Give the session drummer some
If they still awarded grants for projects of genuine cultural significance, I’d want one for research into the great American session drummers of the 1960s. Which Motown records featured the playing of Benny Benjamin, Richard “Pistol” Allen or Uriel Jones? Exactly when did Al Duncan gave way to Maurice White on all those great Chicago sessions (Impressions, Major Lance, etc)? Precisely how did Earl Palmer and Hal Blaine divide the work-load in the Hollywood studios? I’d uncover the answers, and the world would be a better place.
Those questions came to mind when I found myself listening to Chuck Jackson’s “I Need You” a few nights ago. It’s a Goffin/King song (in fact you can find it on Honey & Wine, the second volume of Ace Records’ series of CDs devoted to their compositions), and it’s a beauty. Cover versions would come from the Walker Brothers and the young Wailers, but none could match the performance of Jackson, one of the greatest of a generation of uptown soul singers that included Lou Johnson, Jimmy Radcliffe and Jerry Butler. Recorded for the Wand label in 1965, it was arranged by Ed Martin and produced by Stan Green and Steve Tyrell. In the hit parade, it made No 75 on the US Hot 100 and No 22 on the R&B chart, which was a disappointment for the singer after the success of “I Don’t Want to Cry”, “I Wake Up Crying” and “Any Day Now”.
What stuck out as I listened to this stately deep-soul ballad, however, was not the wonderful lead vocal. It was the arrangement, featuring strings, acoustic guitar and female vocals — and particularly the drumming, which makes use of the sort of emphatic tom-tom fills that Blaine brought to Phil Spector’s records, and Duncan (or possibly White) to those of the Impressions. And something about their architectural precision made me think of one name: Gary Chester.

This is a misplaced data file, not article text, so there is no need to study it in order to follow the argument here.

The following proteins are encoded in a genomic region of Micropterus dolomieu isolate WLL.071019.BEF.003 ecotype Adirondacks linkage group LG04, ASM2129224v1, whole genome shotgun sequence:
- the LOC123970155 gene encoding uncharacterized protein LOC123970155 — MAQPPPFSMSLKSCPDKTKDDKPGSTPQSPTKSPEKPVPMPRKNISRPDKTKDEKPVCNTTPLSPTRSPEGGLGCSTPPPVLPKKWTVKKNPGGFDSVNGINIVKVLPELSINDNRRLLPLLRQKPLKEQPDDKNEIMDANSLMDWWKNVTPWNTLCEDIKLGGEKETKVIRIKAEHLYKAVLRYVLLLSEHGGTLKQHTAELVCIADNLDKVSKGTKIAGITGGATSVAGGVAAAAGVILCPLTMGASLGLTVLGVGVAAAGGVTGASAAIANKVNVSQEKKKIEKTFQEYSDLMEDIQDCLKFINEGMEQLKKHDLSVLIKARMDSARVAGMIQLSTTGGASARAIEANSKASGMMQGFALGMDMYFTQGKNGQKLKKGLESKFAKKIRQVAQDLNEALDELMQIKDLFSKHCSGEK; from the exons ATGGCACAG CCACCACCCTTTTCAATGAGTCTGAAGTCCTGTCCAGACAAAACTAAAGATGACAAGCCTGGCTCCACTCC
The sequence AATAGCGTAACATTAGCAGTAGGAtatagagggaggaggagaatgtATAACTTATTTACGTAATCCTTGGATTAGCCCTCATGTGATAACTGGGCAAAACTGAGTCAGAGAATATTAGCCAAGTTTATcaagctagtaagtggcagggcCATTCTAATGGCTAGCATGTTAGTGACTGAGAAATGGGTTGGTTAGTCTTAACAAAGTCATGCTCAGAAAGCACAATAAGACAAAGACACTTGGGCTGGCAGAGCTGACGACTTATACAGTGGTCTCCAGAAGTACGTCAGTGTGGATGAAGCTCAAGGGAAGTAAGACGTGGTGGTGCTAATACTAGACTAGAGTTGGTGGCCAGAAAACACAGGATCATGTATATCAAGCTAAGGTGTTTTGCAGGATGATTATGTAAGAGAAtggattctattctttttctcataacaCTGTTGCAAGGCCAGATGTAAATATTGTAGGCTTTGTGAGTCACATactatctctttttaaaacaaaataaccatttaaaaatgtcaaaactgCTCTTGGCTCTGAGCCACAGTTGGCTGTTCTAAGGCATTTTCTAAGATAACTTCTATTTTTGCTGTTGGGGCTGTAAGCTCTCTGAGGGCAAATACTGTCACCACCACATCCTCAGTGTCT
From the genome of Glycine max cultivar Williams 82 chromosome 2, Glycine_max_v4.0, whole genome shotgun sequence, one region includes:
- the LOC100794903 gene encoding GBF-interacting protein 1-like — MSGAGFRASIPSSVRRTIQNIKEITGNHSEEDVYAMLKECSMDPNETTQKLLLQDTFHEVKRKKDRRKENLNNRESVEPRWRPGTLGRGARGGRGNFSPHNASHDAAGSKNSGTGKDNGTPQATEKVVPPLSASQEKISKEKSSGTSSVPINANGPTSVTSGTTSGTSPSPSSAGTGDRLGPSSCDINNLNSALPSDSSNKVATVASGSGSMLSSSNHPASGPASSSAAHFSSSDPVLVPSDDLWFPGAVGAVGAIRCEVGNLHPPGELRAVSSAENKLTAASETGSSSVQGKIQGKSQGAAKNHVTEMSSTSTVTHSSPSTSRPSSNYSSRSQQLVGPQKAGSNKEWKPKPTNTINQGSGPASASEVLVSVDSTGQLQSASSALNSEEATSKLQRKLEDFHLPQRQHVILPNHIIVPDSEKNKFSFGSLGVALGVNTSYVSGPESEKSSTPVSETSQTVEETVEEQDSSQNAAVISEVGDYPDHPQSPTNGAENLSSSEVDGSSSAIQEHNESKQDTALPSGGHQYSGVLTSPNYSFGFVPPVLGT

Chester was the first-call session drummer in New York during those years. He’s the guy you can hear on the Drifters’ “Save the Last Dance for Me” and “On Broadway”, the Shirelles’ “Will You Love Me Tomorrow”, Gene Pitney’s “Every Breath I Take”, the Angels’ “My Boyfriend’s Back”, Dionne Warwick’s “Anyone Who Had a Heart” and “Walk On By”, Lesley Gore’s “It’s My Party”, the Shangri-Las’ “Remember (Walking in the Sand)”, the Lovin’ Spoonful’s “Summer in the City”, Van Morrison’s “Brown-Eyed Girl” and many, many others. He was born in Sicily in 1924 (as Cesario Gurciollo) and died in New York 62 years later, having played, by his own account, on some 15,000 sessions.
He wasn’t the only session drummer in New York in 1960s, of course, but something about the playing on “I Need You” sounded familiar. So I dug around on the internet, and found an email address for one of the producers. I sent a message to his assistant. Sorry to bother you with such a bizarre request after almost 50 years, I said, but could you ask Steve Tyrell if it was indeed Gary Chester on that record — and by the way, were the backing singers Cissy Houston and her nieces, Dionne and Dee Dee Warwick, which was how it sounded to me?
Forty eight hours later, quite miraculously, the reply arrived, short but very sweet: “Showed this to Steve and he said: Dee Dee and Cissy. Probably on the same session as ‘Since I Don’t Have You’. And it was definitely Gary Chester playing drums. Could have been Dionne as well but he doesn’t remember that.”
I don’t know why it gives me such satisfaction to pass that information out into the world, but it does.
For more great New York session drumming from the mid-’60s, listen to the Four Seasons’ “Dawn”. I used to think that was Gary Chester, too, but it isn’t. It’s Buddy Saltzmann, who also played on Little Eva’s “The Locomotion”, Lou Christie’s “Lightnin’ Strikes”, the Monkees’ “I’m a Believer” and Laura Nyro’s Eli and the Thirteenth Confession. And, of course, countless others. In the drum booths of the New York studios, he, Chester and Panama Francis were the men.
Now, about that grant…